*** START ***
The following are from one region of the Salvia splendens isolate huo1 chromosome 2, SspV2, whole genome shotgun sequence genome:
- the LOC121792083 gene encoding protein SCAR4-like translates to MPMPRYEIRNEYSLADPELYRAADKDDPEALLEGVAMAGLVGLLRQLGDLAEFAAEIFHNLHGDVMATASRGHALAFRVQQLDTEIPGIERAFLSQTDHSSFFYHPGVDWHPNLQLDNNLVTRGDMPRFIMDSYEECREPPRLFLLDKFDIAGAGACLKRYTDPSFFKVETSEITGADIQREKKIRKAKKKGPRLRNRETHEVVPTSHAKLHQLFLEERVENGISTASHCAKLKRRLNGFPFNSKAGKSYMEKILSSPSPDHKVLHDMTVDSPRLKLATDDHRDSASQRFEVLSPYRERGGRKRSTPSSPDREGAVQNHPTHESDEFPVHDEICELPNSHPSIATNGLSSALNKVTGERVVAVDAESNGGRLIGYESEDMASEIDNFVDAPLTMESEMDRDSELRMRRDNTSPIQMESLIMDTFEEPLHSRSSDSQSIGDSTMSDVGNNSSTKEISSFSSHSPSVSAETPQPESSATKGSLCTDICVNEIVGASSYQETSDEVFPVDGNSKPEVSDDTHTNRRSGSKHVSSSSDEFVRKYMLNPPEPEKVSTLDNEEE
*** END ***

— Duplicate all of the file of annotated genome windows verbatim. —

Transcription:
The following are from one region of the Salvia splendens isolate huo1 chromosome 2, SspV2, whole genome shotgun sequence genome:
- the LOC121792083 gene encoding protein SCAR4-like translates to MPMPRYEIRNEYSLADPELYRAADKDDPEALLEGVAMAGLVGLLRQLGDLAEFAAEIFHNLHGDVMATASRGHALAFRVQQLDTEIPGIERAFLSQTDHSSFFYHPGVDWHPNLQLDNNLVTRGDMPRFIMDSYEECREPPRLFLLDKFDIAGAGACLKRYTDPSFFKVETSEITGADIQREKKIRKAKKKGPRLRNRETHEVVPTSHAKLHQLFLEERVENGISTASHCAKLKRRLNGFPFNSKAGKSYMEKILSSPSPDHKVLHDMTVDSPRLKLATDDHRDSASQRFEVLSPYRERGGRKRSTPSSPDREGAVQNHPTHESDEFPVHDEICELPNSHPSIATNGLSSALNKVTGERVVAVDAESNGGRLIGYESEDMASEIDNFVDAPLTMESEMDRDSELRMRRDNTSPIQMESLIMDTFEEPLHSRSSDSQSIGDSTMSDVGNNSSTKEISSFSSHSPSVSAETPQPESSATKGSLCTDICVNEIVGASSYQETSDEVFPVDGNSKPEVSDDTHTNRRSGSKHVSSSSDEFVRKYMLNPPEPEKVSTLDNEEE